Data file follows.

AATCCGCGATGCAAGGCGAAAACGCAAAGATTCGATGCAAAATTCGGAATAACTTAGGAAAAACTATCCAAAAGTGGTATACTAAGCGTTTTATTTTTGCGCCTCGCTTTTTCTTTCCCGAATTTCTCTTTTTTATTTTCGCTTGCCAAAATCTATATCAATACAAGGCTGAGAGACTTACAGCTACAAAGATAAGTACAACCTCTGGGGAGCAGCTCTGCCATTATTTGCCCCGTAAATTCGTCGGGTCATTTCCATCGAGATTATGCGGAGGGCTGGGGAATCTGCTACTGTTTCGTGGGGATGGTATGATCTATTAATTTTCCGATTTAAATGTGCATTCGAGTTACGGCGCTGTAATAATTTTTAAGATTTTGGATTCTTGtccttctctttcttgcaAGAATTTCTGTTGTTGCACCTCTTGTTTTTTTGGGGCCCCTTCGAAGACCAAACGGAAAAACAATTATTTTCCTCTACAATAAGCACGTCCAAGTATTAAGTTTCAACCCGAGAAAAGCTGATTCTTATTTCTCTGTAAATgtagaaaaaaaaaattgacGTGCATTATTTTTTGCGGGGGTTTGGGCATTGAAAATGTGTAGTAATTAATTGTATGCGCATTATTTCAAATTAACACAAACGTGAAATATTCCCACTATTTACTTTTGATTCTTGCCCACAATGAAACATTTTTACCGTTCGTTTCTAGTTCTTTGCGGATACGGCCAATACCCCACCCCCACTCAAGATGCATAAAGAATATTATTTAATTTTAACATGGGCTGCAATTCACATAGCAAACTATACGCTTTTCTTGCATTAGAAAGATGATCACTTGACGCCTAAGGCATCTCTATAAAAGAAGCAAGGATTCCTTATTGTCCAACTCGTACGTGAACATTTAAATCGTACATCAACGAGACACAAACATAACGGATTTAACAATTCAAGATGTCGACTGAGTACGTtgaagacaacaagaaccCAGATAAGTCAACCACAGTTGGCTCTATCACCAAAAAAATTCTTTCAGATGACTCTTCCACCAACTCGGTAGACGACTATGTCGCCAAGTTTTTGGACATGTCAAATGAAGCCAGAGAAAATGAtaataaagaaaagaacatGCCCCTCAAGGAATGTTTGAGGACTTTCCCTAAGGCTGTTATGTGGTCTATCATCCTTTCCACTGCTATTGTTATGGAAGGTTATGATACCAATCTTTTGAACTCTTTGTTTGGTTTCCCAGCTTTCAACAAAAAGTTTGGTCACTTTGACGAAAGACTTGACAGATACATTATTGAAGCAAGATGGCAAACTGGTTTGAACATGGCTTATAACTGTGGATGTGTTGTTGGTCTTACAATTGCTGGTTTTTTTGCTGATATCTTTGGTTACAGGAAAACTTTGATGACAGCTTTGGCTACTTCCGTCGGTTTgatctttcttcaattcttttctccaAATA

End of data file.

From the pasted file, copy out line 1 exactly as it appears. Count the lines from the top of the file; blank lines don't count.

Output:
AATCCGCGATGCAAGGCGAAAACGCAAAGATTCGATGCAAAATTCGGAATAACTTAGGAAAAACTATCCAAAAGTGGTATACTAAGCGTTTTATTTTTGCGCCTCGCTTTTTCTTTCCCGAATTTCTCTTTTTTATTTTCGCTTGCCAAAATCTATATCAATACAAGGCTGAGAGACTTACAGCTACAAAGATAAGTACAACCTCTGGGGAGCAGCTCTGCCATTATTTGCCCCGTAAATTCGTCGGGTCATTTCCATCGAGATTATGCGGAGGGCTGGGGAATCTGCTACTGTTTCGTGGGGATGGTATGATCTATTAATTTTCCGATTTAAATGTGCATTCGAGTTACGGCGCTGTAATAATTTTTAAGATTTTGGATTCTTGtccttctctttcttgcaAGAATTTCTGTTGTTGCACCTCTTGTTTTTTTGGGGCCCCTTCGAAGACCAAACGGAAAAACAATTATTTTCCTCTACAATAAGCACGTCCAAGTATTAAGTTTCAACCCGAGAAAAGCTGATTCTTATTTCTCTGTAAATgtagaaaaaaaaaattgacGTGCATTATTTTTTGCGGGGGTTTGGGCATTGAAAATGTGTAGTAATTAATTGTATGCGCATTATTTCAAATTAACACAAACGTGAAATATTCCCACTATTTACTTTTGATTCTTGCCCACAATGAAACATTTTTACCGTTCGTTTCTAGTTCTTTGCGGATACGGCCAATACCCCACCCCCACTCAAGATGCATAAAGAATATTATTTAATTTTAACATGGGCTGCAATTCACATAGCAAACTATACGCTTTTCTTGCATTAGAAAGATGATCACTTGACGCCTAAGGCATCTCTATAAAAGAAGCAAGGATTCCTTATTGTCCAACTCGTACGTGAACATTTAAATCGTACATCAACGAGACACAAACATAACGGATTTAACAATTCAAGATGTCGACTGAGTACGTtgaagacaacaagaaccCAGATAAGTCAACCACAGTTGGCTCTATCACCAAAAAAATTCTTTCAGATGACTCTTCCACCAACTCGGTAGACGACTATGTCGCCAAGTTTTTGGACATGTCAAATGAAGCCAGAGAAAATGAtaataaagaaaagaacatGCCCCTCAAGGAATGTTTGAGGACTTTCCCTAAGGCTGTTATGTGGTCTATCATCCTTTCCACTGCTATTGTTATGGAAGGTTATGATACCAATCTTTTGAACTCTTTGTTTGGTTTCCCAGCTTTCAACAAAAAGTTTGGTCACTTTGACGAAAGACTTGACAGATACATTATTGAAGCAAGATGGCAAACTGGTTTGAACATGGCTTATAACTGTGGATGTGTTGTTGGTCTTACAATTGCTGGTTTTTTTGCTGATATCTTTGGTTACAGGAAAACTTTGATGACAGCTTTGGCTACTTCCGTCGGTTTgatctttcttcaattcttttctccaAATA